Drug Enforcement Administration


Keith Martin (Acting), Special Agent in Charge

November 16, 2015

Contact: Brian McNeal

Phone Number: (571) 362-1498

Suburban Detroit Doctor Receives 7 Year Sentence For Writing Unlawful Prescription For Controlled Substances Including Oxycodone

Hussein “Sam” Arwada also admitted to defrauding the health care system of $2.3 million

DETROIT - A physician who practiced in Warren, Michigan, was sentenced to 84 months in prison today for writing prescriptions for oxycodone and other controlled medications without medical justification, and for health care fraud.  The sentence was announced by U.S. Attorney Barbara L. McQuade, U.S. Drug Enforcement (DEA) Special Agent in Charge Joseph P. Reagan, Special Agent in Charge Lamont Pugh III of the U.S. Department of HHS, and Special Agent in Charge David Gelios of the FBI’s Detroit Field Office.

Hussein Awada, 46, of Royal Oak, Michigan, was sentenced by U.S. District Judge Nancy Edmunds. From 2010 through early 2012, he conspired with James Lyons, a patient “marketer,” and others, to write prescriptions for 80,000 doses of oxycodone, and other controlled medications. The prescriptions were written in the names of people who were brought to him by Lyons and other marketers, for no legitimate medical purpose. The marketers then bought the pills from the “patients” and re-sold them to street dealers. Awada then used the patient data for the patients brought to him by the marketers to submit bills to Medicare and Blue Cross Blue Shield for services that were either never performed or were medically unjustified. Awada caused these same patients to receive monthly x-rays, and other invasive tests, which were medically unnecessary but helped to conceal his fraud. Awada admitted that he defrauded Medicare, Medicaid, and Blue Cross of about $2.3 million.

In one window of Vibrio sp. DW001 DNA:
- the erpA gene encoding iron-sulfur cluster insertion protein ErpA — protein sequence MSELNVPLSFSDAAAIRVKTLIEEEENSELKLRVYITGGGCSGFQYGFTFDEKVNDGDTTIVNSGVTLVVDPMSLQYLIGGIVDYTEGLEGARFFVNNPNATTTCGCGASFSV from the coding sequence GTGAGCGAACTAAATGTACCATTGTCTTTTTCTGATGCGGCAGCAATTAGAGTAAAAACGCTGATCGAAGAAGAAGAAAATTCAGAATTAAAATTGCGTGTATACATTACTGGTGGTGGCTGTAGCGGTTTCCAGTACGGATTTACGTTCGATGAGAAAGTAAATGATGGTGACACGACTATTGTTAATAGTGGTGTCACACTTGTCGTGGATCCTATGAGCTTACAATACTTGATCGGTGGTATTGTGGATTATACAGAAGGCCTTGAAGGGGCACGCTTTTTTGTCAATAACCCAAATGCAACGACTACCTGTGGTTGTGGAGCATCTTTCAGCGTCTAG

In addition to imprisonment, Awada was ordered to pay restitution to Blue Cross and Medicare in the total amount of $2.3 million, and was ordered to forfeit various assets and agree to pay the government $2.3 million.

McQuade said, "More people die from overdoses of prescription drugs in America than from overdoses of all other drugs combined.  We hope that prosecuting the doctors who are putting these drugs on the streets will deter others from contributing to this epidemic.”
DEA Special Agent in Charge Reagan stated, “The DEA has made it a priority to address the dangerous practice of illegally diverting prescription medications.  Prescription drugs, such as oxycodone and Roxicodone, are controlled substances for a very good reason.  If they are abused, they can lead to addiction, illness, or even death.  As a physician, Mr. Awada violated the public trust by illegally diverting prescription drugs on to the streets.  This sentence makes it clear that the DEA, and our partners in law enforcement, will continue to utilize our investigative techniques to bring to justice those individuals that are responsible for the illegal distribution of prescription medicines.”  

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